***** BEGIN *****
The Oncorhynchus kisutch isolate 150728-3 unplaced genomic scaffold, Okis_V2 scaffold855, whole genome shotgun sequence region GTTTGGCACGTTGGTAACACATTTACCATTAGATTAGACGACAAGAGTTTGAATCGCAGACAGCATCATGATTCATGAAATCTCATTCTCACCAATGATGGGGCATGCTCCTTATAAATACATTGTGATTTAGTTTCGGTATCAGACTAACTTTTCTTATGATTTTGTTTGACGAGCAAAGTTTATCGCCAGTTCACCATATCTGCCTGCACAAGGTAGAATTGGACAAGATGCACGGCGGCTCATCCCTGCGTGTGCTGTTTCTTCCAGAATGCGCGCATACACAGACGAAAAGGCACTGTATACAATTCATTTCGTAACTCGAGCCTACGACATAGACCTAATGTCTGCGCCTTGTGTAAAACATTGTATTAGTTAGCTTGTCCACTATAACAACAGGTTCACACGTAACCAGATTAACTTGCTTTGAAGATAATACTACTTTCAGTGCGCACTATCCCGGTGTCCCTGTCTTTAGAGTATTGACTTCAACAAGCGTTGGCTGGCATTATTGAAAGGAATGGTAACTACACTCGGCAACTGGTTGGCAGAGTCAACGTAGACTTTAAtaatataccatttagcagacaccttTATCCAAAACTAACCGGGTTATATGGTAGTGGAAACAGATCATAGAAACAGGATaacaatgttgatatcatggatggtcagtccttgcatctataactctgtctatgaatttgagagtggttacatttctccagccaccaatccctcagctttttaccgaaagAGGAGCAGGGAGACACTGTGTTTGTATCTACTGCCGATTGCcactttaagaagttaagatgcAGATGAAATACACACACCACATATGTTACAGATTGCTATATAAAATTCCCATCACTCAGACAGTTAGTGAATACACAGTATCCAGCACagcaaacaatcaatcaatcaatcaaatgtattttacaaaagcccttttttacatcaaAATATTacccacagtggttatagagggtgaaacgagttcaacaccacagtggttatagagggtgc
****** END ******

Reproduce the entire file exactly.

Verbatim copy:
The Oncorhynchus kisutch isolate 150728-3 unplaced genomic scaffold, Okis_V2 scaffold855, whole genome shotgun sequence region GTTTGGCACGTTGGTAACACATTTACCATTAGATTAGACGACAAGAGTTTGAATCGCAGACAGCATCATGATTCATGAAATCTCATTCTCACCAATGATGGGGCATGCTCCTTATAAATACATTGTGATTTAGTTTCGGTATCAGACTAACTTTTCTTATGATTTTGTTTGACGAGCAAAGTTTATCGCCAGTTCACCATATCTGCCTGCACAAGGTAGAATTGGACAAGATGCACGGCGGCTCATCCCTGCGTGTGCTGTTTCTTCCAGAATGCGCGCATACACAGACGAAAAGGCACTGTATACAATTCATTTCGTAACTCGAGCCTACGACATAGACCTAATGTCTGCGCCTTGTGTAAAACATTGTATTAGTTAGCTTGTCCACTATAACAACAGGTTCACACGTAACCAGATTAACTTGCTTTGAAGATAATACTACTTTCAGTGCGCACTATCCCGGTGTCCCTGTCTTTAGAGTATTGACTTCAACAAGCGTTGGCTGGCATTATTGAAAGGAATGGTAACTACACTCGGCAACTGGTTGGCAGAGTCAACGTAGACTTTAAtaatataccatttagcagacaccttTATCCAAAACTAACCGGGTTATATGGTAGTGGAAACAGATCATAGAAACAGGATaacaatgttgatatcatggatggtcagtccttgcatctataactctgtctatgaatttgagagtggttacatttctccagccaccaatccctcagctttttaccgaaagAGGAGCAGGGAGACACTGTGTTTGTATCTACTGCCGATTGCcactttaagaagttaagatgcAGATGAAATACACACACCACATATGTTACAGATTGCTATATAAAATTCCCATCACTCAGACAGTTAGTGAATACACAGTATCCAGCACagcaaacaatcaatcaatcaatcaaatgtattttacaaaagcccttttttacatcaaAATATTacccacagtggttatagagggtgaaacgagttcaacaccacagtggttatagagggtgc